NLC rodeo team to grow for third season

In just two years, the Northern Lights College rodeo team has established itself as a place for northern B.C. students to compete while studying, and has produced multiple champions and buckle winners.

The team should continue to grow in its upcoming third season, with Vice President of Student Services Todd Bondaroff predicting the team could have at least 12 student athletes in 2020-21, double the numbers just a season ago. 

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"This is the most interest we've had in the team since we started," Bondaroff said. "The excitement and momentum has been tremendous, and the willingness and support from our community has been amazing."

The team was started to give students a place to compete in rodeo at the post-secondary level without having to leave home, and if they do want to stick around for a year before leaving the Peace region, the NLC team gives them a chance to keep their skills up to par.

Not only has the team accomplished that goal, but it's established a working relationship with the High School Rodeo Association of B.C. as well, allowing Grade 12 athletes who take an NLC course the chance to compete in the Canadian Inter-collegiate Rodeo Association (CIRA) as well. 

Bondaroff said people from outside the region are turning to NLC as an option for college rodeo as well. 

"We had more athletes from out of town stay with us last year and that was a nice draw," Bondaroff said. 

Of course, any success the team can have next season depends on there being a season at all. The COVID-19 pandemic has put the immediate future of all sports leagues in jeopardy and the CIRA is no exception.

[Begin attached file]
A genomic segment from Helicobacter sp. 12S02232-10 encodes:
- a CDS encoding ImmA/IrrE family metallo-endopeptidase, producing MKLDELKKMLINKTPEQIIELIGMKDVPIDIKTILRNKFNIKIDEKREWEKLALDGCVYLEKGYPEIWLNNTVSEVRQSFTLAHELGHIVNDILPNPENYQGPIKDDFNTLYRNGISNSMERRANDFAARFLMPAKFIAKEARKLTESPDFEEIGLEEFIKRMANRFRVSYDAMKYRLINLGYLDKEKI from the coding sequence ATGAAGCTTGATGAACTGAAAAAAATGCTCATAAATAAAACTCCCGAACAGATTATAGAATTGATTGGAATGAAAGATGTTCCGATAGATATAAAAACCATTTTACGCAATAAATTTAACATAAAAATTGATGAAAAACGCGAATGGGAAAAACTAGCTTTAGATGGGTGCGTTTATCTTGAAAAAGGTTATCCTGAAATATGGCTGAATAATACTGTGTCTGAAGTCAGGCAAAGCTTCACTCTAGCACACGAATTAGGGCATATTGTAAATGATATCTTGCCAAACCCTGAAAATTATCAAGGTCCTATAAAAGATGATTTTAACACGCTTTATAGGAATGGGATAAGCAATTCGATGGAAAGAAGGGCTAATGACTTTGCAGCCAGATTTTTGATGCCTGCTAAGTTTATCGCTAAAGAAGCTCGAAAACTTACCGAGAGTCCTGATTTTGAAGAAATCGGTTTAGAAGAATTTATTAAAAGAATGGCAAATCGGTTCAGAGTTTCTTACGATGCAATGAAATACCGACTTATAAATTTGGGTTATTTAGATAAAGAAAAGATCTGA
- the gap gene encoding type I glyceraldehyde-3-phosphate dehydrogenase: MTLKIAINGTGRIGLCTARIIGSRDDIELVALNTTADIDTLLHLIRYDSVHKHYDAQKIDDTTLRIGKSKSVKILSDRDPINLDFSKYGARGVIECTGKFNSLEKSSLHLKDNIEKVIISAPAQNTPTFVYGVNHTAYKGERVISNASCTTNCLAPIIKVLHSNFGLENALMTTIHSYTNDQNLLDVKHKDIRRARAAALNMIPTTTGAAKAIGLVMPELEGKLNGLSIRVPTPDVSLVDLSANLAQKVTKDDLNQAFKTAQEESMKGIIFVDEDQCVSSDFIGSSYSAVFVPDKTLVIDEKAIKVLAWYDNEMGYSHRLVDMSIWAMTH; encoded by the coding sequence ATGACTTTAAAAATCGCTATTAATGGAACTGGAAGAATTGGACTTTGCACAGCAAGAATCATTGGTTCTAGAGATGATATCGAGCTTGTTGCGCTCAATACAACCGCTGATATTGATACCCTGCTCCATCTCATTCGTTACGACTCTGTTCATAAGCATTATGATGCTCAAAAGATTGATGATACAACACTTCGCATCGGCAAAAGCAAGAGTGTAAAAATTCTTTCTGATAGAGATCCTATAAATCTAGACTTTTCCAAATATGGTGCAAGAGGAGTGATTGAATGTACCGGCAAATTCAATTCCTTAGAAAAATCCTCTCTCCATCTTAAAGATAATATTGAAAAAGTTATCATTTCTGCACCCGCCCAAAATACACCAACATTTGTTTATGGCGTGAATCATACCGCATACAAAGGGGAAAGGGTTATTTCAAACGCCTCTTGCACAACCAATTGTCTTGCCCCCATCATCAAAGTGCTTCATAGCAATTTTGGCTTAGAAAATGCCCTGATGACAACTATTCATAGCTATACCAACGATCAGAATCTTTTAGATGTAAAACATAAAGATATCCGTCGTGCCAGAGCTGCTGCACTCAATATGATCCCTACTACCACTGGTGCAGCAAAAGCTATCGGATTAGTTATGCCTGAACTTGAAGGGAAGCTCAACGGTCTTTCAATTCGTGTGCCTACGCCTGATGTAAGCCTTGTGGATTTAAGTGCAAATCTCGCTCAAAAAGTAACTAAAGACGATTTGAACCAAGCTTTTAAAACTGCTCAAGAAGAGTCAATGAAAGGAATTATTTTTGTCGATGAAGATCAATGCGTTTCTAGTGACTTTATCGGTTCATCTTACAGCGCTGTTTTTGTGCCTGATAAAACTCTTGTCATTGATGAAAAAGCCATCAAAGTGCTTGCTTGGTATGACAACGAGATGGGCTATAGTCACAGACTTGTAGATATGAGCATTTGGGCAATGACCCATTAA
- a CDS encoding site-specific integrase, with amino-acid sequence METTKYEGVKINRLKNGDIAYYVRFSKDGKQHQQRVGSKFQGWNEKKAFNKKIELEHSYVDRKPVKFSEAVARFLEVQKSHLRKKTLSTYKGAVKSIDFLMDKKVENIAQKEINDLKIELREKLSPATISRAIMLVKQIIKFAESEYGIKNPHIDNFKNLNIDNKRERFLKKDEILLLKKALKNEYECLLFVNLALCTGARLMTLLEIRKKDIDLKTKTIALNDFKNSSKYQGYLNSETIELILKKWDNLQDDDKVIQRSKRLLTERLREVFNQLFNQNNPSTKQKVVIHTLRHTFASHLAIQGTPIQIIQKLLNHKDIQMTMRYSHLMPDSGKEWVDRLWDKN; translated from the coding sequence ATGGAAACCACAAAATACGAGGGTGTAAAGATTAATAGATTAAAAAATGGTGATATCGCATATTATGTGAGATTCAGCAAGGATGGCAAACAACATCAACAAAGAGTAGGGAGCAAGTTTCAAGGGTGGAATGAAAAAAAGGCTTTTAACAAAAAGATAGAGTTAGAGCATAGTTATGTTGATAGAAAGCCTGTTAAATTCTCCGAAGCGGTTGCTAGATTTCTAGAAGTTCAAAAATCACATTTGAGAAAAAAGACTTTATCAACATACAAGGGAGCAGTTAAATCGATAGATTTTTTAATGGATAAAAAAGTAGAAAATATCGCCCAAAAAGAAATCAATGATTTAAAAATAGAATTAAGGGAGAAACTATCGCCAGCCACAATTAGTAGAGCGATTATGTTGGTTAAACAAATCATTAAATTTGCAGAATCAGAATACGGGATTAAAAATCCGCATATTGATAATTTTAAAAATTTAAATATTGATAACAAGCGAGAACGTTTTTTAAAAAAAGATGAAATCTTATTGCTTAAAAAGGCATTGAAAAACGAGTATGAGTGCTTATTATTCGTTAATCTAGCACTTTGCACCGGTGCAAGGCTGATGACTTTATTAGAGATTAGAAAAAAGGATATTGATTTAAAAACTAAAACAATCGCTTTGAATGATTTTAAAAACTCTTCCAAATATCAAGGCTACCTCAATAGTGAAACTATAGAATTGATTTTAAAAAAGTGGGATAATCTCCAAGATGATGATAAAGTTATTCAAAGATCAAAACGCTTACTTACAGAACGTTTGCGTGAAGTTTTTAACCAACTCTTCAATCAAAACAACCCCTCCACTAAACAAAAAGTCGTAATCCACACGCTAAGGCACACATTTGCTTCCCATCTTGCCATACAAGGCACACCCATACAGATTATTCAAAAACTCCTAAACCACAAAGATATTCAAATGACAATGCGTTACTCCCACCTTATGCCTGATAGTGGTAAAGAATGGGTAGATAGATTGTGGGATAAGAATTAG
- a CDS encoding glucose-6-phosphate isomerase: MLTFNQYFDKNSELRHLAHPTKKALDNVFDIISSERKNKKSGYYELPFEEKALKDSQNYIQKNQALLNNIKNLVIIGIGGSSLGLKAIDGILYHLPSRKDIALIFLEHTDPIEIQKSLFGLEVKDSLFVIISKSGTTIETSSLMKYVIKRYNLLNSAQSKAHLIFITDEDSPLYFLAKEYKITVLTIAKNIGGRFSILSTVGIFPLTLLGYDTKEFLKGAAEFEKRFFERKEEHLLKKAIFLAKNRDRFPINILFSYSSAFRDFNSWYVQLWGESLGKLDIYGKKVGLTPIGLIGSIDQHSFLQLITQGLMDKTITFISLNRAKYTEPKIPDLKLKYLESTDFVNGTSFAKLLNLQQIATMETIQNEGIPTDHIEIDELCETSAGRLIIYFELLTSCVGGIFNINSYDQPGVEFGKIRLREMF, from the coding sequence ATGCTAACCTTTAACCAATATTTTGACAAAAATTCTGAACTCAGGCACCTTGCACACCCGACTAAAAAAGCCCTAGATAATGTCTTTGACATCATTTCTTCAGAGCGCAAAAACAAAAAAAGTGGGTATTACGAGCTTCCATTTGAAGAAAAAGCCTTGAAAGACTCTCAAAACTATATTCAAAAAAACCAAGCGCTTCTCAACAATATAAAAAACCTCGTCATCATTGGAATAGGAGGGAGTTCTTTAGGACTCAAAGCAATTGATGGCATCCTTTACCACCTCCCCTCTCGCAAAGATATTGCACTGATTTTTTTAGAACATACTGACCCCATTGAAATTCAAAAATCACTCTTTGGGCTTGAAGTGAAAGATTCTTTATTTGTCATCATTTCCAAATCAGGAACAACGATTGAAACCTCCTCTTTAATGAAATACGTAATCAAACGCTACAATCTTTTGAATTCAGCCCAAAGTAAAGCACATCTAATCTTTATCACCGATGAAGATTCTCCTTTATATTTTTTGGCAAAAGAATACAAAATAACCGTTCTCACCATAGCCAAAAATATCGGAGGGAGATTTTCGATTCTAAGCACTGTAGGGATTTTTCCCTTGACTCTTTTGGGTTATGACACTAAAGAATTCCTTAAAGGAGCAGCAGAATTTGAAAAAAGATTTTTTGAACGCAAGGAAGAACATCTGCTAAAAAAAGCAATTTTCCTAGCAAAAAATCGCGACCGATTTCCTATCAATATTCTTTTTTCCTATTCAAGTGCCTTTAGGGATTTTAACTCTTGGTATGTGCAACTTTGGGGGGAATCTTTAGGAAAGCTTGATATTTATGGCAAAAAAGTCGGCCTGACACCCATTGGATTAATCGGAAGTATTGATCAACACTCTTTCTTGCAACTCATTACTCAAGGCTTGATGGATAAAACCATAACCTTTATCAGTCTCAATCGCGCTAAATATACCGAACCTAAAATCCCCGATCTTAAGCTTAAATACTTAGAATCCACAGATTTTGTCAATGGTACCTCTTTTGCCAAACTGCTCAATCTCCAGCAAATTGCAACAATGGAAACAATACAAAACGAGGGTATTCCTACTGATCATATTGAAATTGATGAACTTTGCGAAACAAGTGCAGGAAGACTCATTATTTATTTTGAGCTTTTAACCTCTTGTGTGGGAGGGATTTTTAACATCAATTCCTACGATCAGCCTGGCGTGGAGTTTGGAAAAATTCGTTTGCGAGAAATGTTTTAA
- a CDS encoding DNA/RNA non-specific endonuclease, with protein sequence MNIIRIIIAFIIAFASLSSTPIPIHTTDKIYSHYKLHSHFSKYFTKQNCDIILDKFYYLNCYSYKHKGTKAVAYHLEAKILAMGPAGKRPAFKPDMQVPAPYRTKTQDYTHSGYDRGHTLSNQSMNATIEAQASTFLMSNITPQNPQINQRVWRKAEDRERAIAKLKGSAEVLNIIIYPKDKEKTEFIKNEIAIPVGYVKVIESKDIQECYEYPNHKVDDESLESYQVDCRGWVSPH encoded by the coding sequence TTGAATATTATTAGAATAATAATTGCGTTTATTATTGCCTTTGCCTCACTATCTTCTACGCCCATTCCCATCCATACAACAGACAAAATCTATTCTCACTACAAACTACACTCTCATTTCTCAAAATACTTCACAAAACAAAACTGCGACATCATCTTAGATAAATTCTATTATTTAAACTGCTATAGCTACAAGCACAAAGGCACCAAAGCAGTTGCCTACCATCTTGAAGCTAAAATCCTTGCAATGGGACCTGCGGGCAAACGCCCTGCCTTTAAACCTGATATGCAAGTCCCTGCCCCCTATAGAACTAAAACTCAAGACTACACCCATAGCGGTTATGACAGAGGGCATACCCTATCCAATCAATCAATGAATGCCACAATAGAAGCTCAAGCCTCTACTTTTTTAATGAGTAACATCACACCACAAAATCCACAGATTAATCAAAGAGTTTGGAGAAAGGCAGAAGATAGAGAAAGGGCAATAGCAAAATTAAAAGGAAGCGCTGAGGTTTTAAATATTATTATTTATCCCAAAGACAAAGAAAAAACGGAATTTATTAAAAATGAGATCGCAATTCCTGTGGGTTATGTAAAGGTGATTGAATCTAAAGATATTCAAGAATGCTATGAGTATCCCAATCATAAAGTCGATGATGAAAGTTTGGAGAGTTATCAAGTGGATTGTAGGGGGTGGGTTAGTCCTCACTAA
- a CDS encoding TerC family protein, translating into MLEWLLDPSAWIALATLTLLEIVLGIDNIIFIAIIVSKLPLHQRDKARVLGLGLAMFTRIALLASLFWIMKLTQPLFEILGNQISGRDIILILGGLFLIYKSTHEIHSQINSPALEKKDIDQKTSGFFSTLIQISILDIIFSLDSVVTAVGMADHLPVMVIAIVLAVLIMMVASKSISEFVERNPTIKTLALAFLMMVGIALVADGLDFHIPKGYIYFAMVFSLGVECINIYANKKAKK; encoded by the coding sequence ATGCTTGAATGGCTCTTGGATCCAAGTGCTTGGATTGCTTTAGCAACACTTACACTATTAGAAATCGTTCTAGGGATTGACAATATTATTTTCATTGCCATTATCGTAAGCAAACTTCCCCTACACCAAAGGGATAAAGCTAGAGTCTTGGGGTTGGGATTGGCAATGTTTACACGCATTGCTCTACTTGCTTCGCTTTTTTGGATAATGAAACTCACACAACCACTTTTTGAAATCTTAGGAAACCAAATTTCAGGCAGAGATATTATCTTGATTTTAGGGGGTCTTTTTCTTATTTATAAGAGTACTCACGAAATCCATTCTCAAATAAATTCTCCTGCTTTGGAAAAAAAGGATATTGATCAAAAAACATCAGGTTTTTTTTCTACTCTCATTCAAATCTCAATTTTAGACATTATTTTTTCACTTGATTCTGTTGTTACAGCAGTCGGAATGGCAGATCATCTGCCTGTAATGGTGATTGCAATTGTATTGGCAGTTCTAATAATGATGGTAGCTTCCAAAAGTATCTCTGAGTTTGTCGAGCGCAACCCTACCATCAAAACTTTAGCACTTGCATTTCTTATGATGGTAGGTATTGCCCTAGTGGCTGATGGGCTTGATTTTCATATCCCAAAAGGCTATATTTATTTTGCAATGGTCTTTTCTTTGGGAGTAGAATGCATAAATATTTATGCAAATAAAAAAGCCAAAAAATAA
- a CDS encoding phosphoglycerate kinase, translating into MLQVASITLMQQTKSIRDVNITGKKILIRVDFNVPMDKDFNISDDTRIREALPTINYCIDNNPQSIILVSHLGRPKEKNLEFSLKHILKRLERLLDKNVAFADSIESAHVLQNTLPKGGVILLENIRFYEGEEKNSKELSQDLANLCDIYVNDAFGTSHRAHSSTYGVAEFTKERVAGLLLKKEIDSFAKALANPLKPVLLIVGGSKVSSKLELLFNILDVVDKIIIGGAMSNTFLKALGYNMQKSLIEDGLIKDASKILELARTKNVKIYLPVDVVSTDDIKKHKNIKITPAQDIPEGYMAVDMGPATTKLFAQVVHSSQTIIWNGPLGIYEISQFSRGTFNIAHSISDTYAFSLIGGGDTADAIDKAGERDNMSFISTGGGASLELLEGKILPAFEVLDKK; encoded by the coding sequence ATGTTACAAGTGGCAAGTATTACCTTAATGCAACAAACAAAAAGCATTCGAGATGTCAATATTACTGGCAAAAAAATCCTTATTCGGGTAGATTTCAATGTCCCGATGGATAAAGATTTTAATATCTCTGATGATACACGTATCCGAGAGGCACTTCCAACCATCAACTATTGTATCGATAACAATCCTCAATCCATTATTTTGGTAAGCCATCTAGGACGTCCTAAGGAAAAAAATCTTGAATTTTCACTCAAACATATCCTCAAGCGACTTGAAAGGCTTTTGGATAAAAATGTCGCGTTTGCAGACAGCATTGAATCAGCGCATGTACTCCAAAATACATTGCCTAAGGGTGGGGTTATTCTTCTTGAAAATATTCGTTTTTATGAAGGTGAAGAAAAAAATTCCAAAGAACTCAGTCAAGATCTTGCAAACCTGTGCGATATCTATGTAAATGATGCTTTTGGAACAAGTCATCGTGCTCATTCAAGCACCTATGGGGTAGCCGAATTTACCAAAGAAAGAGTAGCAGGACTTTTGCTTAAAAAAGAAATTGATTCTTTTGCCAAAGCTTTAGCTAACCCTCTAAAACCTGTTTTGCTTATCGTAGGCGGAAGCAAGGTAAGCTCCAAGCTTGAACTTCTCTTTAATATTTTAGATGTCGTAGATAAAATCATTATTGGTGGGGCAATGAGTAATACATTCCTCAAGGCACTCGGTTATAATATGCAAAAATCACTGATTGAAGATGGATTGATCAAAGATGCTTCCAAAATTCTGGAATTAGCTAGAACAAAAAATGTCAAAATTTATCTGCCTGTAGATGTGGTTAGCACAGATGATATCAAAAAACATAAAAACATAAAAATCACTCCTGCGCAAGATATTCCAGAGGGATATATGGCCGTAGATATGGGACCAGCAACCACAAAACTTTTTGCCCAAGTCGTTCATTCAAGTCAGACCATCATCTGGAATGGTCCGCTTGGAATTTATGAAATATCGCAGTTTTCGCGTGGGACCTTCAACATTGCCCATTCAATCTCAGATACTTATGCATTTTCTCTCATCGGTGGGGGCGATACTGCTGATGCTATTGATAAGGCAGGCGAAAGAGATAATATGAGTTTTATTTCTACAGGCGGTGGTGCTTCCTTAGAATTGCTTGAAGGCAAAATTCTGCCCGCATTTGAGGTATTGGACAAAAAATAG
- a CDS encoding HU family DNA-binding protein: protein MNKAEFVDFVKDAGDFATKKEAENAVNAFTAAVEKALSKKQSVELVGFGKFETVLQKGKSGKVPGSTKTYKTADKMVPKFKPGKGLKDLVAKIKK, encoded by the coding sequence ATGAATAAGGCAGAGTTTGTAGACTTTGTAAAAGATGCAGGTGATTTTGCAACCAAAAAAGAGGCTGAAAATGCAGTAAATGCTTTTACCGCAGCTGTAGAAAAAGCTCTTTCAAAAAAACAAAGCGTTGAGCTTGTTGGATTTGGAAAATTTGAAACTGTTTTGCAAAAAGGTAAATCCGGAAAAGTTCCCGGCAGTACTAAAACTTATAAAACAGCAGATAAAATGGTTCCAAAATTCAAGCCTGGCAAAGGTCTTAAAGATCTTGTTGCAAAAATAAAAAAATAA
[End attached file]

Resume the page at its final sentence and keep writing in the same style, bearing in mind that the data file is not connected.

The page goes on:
For now, the college is awaiting word from the CIRA as to what will happen. But Bondaroff said the college is looking at options to keep the team sharp and active throughout the fall in case the rodeo season is delayed or postponed. 

One benefit NLC has is that it's the only school that competes in the association in B.C., and as Alberta currently has more relaxed outdoor gathering restrictions than B.C., it provides hope that the athletes at Northern Lights would be able to compete, so long as they're willing to travel to Alberta. 

"We think in the outdoor rodeo arena there is an opportunity to do rodeo safely and we hope the association finds a way to make it happen," Bondaroff said. 

A welcome change for the team is the number of athletes who compete in multiple events, instead of just one or two.

Keaton Collet, a strong barrel racer, qualified for the 2019 CFR in breakaway roping, the first year it was available outside of high school or college rodeos, and she'll be one multi-event on next year's team, her third season at NLC. 

Before the COVID-19 pandemic hit, NLC had plans to grow the rodeo program in other ways as well. They were set to host the first IRA rodeo in B.C., but that will likely be pushed back a season. 

"We had a date booked, we were excited to bring competitors to our region and support the economy, but we'll make sure we get that rolling again as soon as we can," said Bondaroff. 

Bondaroff said the idea of a local college rodeo team is still new to the students, but they are getting used to it each year. 

"The CIRA is a step up. These athletes are learning to go to school and survive on their own, but now they also have to figure out how to fit rodeo in and travel and everything that goes wtih that," Bondaroff said. "Plus, it's a different caliber of competition and can be intimidating, but they are starting to get the lay of the land."

Email sports reporter Dillon Giancola at

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